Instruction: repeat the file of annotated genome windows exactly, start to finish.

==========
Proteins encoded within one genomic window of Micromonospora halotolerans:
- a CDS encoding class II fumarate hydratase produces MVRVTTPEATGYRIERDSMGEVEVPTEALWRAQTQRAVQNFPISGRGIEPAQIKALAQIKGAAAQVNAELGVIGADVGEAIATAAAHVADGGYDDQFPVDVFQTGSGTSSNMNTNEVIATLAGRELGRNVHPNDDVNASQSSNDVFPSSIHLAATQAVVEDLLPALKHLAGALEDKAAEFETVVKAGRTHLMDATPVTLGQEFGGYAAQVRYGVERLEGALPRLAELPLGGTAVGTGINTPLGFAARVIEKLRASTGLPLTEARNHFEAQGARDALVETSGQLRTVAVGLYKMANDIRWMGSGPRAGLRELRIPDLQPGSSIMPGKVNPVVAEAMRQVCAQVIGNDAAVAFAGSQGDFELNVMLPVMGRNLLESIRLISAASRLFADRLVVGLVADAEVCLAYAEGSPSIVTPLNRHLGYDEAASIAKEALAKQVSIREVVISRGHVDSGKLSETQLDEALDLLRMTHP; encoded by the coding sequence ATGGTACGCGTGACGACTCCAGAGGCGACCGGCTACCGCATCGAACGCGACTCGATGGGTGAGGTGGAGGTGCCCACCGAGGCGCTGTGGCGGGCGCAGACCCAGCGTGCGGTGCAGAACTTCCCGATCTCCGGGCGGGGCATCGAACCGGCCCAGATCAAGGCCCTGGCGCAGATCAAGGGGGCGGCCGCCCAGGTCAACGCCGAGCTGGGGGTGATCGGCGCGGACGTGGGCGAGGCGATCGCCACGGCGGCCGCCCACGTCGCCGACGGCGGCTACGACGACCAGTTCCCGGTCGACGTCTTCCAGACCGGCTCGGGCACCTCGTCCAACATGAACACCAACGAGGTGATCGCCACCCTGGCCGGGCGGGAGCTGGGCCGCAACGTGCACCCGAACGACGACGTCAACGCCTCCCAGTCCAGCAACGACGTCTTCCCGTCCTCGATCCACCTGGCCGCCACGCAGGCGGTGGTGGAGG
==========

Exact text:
Proteins encoded within one genomic window of Micromonospora halotolerans:
- a CDS encoding class II fumarate hydratase produces MVRVTTPEATGYRIERDSMGEVEVPTEALWRAQTQRAVQNFPISGRGIEPAQIKALAQIKGAAAQVNAELGVIGADVGEAIATAAAHVADGGYDDQFPVDVFQTGSGTSSNMNTNEVIATLAGRELGRNVHPNDDVNASQSSNDVFPSSIHLAATQAVVEDLLPALKHLAGALEDKAAEFETVVKAGRTHLMDATPVTLGQEFGGYAAQVRYGVERLEGALPRLAELPLGGTAVGTGINTPLGFAARVIEKLRASTGLPLTEARNHFEAQGARDALVETSGQLRTVAVGLYKMANDIRWMGSGPRAGLRELRIPDLQPGSSIMPGKVNPVVAEAMRQVCAQVIGNDAAVAFAGSQGDFELNVMLPVMGRNLLESIRLISAASRLFADRLVVGLVADAEVCLAYAEGSPSIVTPLNRHLGYDEAASIAKEALAKQVSIREVVISRGHVDSGKLSETQLDEALDLLRMTHP; encoded by the coding sequence ATGGTACGCGTGACGACTCCAGAGGCGACCGGCTACCGCATCGAACGCGACTCGATGGGTGAGGTGGAGGTGCCCACCGAGGCGCTGTGGCGGGCGCAGACCCAGCGTGCGGTGCAGAACTTCCCGATCTCCGGGCGGGGCATCGAACCGGCCCAGATCAAGGCCCTGGCGCAGATCAAGGGGGCGGCCGCCCAGGTCAACGCCGAGCTGGGGGTGATCGGCGCGGACGTGGGCGAGGCGATCGCCACGGCGGCCGCCCACGTCGCCGACGGCGGCTACGACGACCAGTTCCCGGTCGACGTCTTCCAGACCGGCTCGGGCACCTCGTCCAACATGAACACCAACGAGGTGATCGCCACCCTGGCCGGGCGGGAGCTGGGCCGCAACGTGCACCCGAACGACGACGTCAACGCCTCCCAGTCCAGCAACGACGTCTTCCCGTCCTCGATCCACCTGGCCGCCACGCAGGCGGTGGTGGAGG